Dr.Med., University of Ulm, Medicine, 1988.
M.D., University of Ulm, Medicine, 1987.
Conducting Preclinical and Clinical Studies of Gene Therapy
Hematopoietic stem cells (HSCs) are attractive targets for gene therapy because of their ability to permanently reconstitute the hematopoietic and immune systems after transplant. Many different congenital and acquired diseases could be treated by introducing new genes into stem cells. In fact, in certain diseases with a selective advantage of genetically modified cells such as severe combined immunodeficiency (SCID), stem cell gene therapy has already been successfully applied to affected patients. These studies, however, have also demonstrated potential side effects of stem cell gene therapy when some patients developed leukemia in part due to retroviral insertional mutagenesis. These findings have led to a shift in emphasis in the gene therapy field from efficacy to safety. Thus, significant efforts have been devoted to improve not only stem cell gene transfer efficiency but also safety. Unfortunately, mouse studies have not been predictive of stem cell gene transfer in large animals. We have recently shown in a direct comparison that distinct repopulating cells engraft in the NOD/SCID versus the nonhuman primate model, suggesting NOD/SCID repopulating cells are more differentiated than nonhuman primate repopulating cells. Thus, we have focused on stem cell gene transfer studies in clinically relevant large animals and have identified factors resulting in increased gene transfer, including lentiviral vectors (Horn et al, Blood 2004). The relatively high gene transfer levels, >20% in peripheral blood and marrow cells, obtained with these conditions suggest the potential for therapeutic efficacy in diseases affecting the hematopoietic system, especially in diseases with selective advantages for corrected cells. Future clinical gene therapy efforts are aimed at patients with Fanconi anemia. A major clinical problem in these patients is marrow failure, and phenotypically corrected cells should have a selective advantage over uncorrected cells.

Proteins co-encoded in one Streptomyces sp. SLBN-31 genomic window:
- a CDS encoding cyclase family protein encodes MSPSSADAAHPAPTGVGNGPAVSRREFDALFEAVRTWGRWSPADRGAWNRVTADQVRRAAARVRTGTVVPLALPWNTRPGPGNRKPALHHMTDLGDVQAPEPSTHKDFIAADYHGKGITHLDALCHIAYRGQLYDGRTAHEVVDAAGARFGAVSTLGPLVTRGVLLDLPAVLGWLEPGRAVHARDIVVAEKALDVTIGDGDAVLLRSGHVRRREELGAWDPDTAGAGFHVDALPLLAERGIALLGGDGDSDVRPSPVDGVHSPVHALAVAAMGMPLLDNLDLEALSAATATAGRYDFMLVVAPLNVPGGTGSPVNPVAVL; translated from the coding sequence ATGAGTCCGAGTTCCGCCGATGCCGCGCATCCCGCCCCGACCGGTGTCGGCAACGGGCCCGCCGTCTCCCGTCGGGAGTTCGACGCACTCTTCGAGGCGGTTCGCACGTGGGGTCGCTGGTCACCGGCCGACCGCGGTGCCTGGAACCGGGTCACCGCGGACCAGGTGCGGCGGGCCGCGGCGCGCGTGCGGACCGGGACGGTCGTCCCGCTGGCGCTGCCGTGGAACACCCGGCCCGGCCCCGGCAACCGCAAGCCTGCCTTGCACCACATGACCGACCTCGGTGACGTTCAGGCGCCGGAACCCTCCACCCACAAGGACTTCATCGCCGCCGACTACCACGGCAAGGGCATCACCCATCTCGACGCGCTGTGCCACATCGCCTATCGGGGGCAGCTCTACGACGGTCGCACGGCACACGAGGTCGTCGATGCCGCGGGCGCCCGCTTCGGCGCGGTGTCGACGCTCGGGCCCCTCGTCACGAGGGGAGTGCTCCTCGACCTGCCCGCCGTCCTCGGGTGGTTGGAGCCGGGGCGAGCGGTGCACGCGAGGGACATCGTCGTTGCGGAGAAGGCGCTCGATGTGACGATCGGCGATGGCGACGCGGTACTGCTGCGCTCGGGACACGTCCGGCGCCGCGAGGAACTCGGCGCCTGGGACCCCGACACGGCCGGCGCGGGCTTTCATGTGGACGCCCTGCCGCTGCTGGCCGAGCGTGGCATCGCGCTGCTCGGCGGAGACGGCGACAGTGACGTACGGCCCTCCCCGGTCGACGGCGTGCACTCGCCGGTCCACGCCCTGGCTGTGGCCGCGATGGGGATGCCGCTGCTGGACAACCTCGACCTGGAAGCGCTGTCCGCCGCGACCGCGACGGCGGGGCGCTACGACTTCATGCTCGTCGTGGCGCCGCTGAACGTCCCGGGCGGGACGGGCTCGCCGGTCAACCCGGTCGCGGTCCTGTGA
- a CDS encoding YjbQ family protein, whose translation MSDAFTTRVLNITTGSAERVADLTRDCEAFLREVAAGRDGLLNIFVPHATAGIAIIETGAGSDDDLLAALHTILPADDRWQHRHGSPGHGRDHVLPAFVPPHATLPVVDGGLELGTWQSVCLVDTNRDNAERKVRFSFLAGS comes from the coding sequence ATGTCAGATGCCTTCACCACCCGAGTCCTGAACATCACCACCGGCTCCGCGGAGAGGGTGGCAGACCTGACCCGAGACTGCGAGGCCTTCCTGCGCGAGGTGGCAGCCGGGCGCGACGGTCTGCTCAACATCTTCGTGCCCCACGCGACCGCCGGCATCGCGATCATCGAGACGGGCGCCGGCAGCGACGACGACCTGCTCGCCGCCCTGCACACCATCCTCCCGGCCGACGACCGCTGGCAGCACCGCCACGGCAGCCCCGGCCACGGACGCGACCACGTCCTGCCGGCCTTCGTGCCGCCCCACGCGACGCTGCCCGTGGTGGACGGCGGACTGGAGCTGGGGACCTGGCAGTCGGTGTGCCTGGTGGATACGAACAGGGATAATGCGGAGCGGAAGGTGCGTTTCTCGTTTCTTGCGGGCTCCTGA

For most genetic diseases, gene-corrected cells do not have selective advantages, and in vivo selection strategies will be required. To that end, we have used drug resistance genes for in vivo selection and chemo-protection. Using the methylguanine methyltransferase (MGMT) gene, which confers resistance to alkylating agents such as BCNU and temozolomide, we demonstrated efficient in vivo selection and, more importantly, chemo-protection of hematopoietic stem cells (Neff et al, JCI 2003). Based on these data, we are preparing a clinical study in patients with brain tumors. Patients will receive temozolomide and BCNU, and since a major and dose-limiting side effect of this treatment is myelosuppression, we propose to genetically protect stem cells with MGMT, which should allow for more intensive and effective chemotherapy. We also showed protection of allogeneic stem cells from chemotherapy-induced myelosuppression, suggesting this technology could be applied to facilitate nonmyeloablative allogeneic HCT.